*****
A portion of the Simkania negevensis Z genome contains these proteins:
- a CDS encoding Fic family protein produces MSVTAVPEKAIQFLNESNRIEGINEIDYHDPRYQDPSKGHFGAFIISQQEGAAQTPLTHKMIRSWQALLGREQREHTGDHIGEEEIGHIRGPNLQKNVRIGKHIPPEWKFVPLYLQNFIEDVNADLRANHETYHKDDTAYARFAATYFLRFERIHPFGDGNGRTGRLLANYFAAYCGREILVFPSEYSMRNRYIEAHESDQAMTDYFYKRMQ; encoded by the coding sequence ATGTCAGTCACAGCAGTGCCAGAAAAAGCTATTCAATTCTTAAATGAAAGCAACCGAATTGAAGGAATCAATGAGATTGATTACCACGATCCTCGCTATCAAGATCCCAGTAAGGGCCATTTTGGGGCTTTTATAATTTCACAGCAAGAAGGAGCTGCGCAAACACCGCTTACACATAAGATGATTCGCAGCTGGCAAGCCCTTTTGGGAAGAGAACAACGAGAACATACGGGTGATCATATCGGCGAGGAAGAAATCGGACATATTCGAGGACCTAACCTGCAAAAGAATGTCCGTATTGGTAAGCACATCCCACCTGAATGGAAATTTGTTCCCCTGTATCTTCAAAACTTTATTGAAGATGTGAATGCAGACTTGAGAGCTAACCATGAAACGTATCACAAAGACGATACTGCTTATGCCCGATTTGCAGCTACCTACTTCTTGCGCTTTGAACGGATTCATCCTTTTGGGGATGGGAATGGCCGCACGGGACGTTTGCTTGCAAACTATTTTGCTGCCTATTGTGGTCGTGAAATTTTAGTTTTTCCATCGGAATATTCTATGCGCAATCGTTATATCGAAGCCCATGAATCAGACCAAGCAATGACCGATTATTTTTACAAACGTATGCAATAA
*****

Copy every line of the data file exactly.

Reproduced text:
A portion of the Simkania negevensis Z genome contains these proteins:
- a CDS encoding Fic family protein produces MSVTAVPEKAIQFLNESNRIEGINEIDYHDPRYQDPSKGHFGAFIISQQEGAAQTPLTHKMIRSWQALLGREQREHTGDHIGEEEIGHIRGPNLQKNVRIGKHIPPEWKFVPLYLQNFIEDVNADLRANHETYHKDDTAYARFAATYFLRFERIHPFGDGNGRTGRLLANYFAAYCGREILVFPSEYSMRNRYIEAHESDQAMTDYFYKRMQ; encoded by the coding sequence ATGTCAGTCACAGCAGTGCCAGAAAAAGCTATTCAATTCTTAAATGAAAGCAACCGAATTGAAGGAATCAATGAGATTGATTACCACGATCCTCGCTATCAAGATCCCAGTAAGGGCCATTTTGGGGCTTTTATAATTTCACAGCAAGAAGGAGCTGCGCAAACACCGCTTACACATAAGATGATTCGCAGCTGGCAAGCCCTTTTGGGAAGAGAACAACGAGAACATACGGGTGATCATATCGGCGAGGAAGAAATCGGACATATTCGAGGACCTAACCTGCAAAAGAATGTCCGTATTGGTAAGCACATCCCACCTGAATGGAAATTTGTTCCCCTGTATCTTCAAAACTTTATTGAAGATGTGAATGCAGACTTGAGAGCTAACCATGAAACGTATCACAAAGACGATACTGCTTATGCCCGATTTGCAGCTACCTACTTCTTGCGCTTTGAACGGATTCATCCTTTTGGGGATGGGAATGGCCGCACGGGACGTTTGCTTGCAAACTATTTTGCTGCCTATTGTGGTCGTGAAATTTTAGTTTTTCCATCGGAATATTCTATGCGCAATCGTTATATCGAAGCCCATGAATCAGACCAAGCAATGACCGATTATTTTTACAAACGTATGCAATAA